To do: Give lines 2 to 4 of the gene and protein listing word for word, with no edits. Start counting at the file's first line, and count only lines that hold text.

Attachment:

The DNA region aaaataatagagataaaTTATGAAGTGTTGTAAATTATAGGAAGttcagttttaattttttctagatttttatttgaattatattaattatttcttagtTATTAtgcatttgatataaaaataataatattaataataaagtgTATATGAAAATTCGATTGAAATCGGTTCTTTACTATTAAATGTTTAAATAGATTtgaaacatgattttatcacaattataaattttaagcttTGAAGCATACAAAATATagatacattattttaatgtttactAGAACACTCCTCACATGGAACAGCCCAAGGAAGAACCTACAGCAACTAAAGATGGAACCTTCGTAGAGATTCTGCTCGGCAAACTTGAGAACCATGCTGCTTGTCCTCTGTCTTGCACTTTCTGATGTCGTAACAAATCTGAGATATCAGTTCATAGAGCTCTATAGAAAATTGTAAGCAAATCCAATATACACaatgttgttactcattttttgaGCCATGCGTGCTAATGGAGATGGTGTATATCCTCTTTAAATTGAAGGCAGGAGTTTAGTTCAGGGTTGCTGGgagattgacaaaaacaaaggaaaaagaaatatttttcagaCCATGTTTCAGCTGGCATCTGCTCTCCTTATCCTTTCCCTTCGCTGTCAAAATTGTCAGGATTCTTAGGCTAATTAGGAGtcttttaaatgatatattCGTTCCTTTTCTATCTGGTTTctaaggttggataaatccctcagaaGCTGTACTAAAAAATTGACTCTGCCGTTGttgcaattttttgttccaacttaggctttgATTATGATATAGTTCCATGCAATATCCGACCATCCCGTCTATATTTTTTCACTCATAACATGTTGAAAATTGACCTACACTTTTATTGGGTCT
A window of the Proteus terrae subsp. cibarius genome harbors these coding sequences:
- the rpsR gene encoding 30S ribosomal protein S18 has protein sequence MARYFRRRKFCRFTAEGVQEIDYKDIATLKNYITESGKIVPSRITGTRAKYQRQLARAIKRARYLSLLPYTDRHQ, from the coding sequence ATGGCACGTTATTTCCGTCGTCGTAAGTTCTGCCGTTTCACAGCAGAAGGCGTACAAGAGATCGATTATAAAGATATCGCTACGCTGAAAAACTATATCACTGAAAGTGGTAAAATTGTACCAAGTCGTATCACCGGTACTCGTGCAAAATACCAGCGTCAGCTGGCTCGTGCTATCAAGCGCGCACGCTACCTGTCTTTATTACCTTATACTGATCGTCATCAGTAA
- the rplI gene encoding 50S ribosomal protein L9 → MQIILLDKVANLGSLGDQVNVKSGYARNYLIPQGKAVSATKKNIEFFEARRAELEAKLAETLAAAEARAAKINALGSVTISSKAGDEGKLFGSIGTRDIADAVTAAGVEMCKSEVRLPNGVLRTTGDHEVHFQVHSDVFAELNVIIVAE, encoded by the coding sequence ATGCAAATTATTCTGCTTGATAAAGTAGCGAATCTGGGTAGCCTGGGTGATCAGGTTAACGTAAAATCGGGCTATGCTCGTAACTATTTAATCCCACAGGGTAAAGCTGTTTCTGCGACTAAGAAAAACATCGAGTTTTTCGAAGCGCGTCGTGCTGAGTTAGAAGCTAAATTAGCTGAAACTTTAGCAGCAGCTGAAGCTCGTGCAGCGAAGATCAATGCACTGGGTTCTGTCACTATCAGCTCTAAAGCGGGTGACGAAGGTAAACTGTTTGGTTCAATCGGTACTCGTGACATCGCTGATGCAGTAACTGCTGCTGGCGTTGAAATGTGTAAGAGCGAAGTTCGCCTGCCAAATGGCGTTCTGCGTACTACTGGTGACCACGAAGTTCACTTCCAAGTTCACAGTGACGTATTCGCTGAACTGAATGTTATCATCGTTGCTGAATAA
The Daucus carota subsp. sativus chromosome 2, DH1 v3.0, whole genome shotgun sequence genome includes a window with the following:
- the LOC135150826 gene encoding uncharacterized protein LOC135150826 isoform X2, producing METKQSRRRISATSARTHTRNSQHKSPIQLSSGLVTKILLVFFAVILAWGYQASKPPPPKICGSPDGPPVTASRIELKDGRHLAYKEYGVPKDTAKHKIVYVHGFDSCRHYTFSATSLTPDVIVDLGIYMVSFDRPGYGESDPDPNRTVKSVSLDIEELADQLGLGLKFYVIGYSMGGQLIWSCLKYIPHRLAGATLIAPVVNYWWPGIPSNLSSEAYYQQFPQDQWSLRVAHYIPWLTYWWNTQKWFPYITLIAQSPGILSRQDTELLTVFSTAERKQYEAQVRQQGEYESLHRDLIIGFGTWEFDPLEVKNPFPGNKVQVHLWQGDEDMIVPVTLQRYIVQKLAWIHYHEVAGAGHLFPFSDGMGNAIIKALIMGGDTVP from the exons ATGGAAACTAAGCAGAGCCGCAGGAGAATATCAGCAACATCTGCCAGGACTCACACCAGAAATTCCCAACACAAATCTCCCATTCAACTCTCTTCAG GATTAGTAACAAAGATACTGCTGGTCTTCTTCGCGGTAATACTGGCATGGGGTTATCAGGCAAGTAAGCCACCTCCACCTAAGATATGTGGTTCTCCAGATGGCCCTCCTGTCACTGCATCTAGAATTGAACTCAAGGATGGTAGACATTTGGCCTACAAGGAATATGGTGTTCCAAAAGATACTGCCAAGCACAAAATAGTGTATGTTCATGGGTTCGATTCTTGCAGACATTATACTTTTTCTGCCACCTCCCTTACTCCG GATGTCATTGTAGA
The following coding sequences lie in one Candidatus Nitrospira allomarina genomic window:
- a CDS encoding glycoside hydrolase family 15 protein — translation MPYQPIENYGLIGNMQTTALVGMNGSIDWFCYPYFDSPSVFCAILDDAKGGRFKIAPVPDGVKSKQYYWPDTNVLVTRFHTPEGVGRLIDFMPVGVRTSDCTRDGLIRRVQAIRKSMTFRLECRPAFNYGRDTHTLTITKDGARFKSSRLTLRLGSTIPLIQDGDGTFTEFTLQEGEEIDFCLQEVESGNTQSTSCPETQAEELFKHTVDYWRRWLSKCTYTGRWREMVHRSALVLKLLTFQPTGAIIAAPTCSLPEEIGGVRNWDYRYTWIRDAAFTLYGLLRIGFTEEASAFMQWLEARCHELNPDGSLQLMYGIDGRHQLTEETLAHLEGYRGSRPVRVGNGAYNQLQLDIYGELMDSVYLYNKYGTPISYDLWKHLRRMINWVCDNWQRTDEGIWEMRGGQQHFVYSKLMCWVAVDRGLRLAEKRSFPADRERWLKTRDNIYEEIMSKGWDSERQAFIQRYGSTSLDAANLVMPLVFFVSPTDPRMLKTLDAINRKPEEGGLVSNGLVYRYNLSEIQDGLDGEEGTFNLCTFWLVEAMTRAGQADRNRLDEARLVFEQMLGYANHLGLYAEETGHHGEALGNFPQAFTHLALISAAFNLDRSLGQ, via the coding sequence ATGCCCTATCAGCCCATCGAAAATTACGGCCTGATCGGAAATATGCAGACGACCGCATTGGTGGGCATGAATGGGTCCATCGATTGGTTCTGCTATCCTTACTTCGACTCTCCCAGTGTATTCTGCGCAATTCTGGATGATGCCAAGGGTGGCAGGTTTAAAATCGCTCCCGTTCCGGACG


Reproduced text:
A window of the Proteus terrae subsp. cibarius genome harbors these coding sequences:
- the rpsR gene encoding 30S ribosomal protein S18 has protein sequence MARYFRRRKFCRFTAEGVQEIDYKDIATLKNYITESGKIVPSRITGTRAKYQRQLARAIKRARYLSLLPYTDRHQ, from the coding sequence ATGGCACGTTATTTCCGTCGTCGTAAGTTCTGCCGTTTCACAGCAGAAGGCGTACAAGAGATCGATTATAAAGATATCGCTACGCTGAAAAACTATATCACTGAAAGTGGTAAAATTGTACCAAGTCGTATCACCGGTACTCGTGCAAAATACCAGCGTCAGCTGGCTCGTGCTATCAAGCGCGCACGCTACCTGTCTTTATTACCTTATACTGATCGTCATCAGTAA
- the rplI gene encoding 50S ribosomal protein L9 → MQIILLDKVANLGSLGDQVNVKSGYARNYLIPQGKAVSATKKNIEFFEARRAELEAKLAETLAAAEARAAKINALGSVTISSKAGDEGKLFGSIGTRDIADAVTAAGVEMCKSEVRLPNGVLRTTGDHEVHFQVHSDVFAELNVIIVAE, encoded by the coding sequence ATGCAAATTATTCTGCTTGATAAAGTAGCGAATCTGGGTAGCCTGGGTGATCAGGTTAACGTAAAATCGGGCTATGCTCGTAACTATTTAATCCCACAGGGTAAAGCTGTTTCTGCGACTAAGAAAAACATCGAGTTTTTCGAAGCGCGTCGTGCTGAGTTAGAAGCTAAATTAGCTGAAACTTTAGCAGCAGCTGAAGCTCGTGCAGCGAAGATCAATGCACTGGGTTCTGTCACTATCAGCTCTAAAGCGGGTGACGAAGGTAAACTGTTTGGTTCAATCGGTACTCGTGACATCGCTGATGCAGTAACTGCTGCTGGCGTTGAAATGTGTAAGAGCGAAGTTCGCCTGCCAAATGGCGTTCTGCGTACTACTGGTGACCACGAAGTTCACTTCCAAGTTCACAGTGACGTATTCGCTGAACTGAATGTTATCATCGTTGCTGAATAA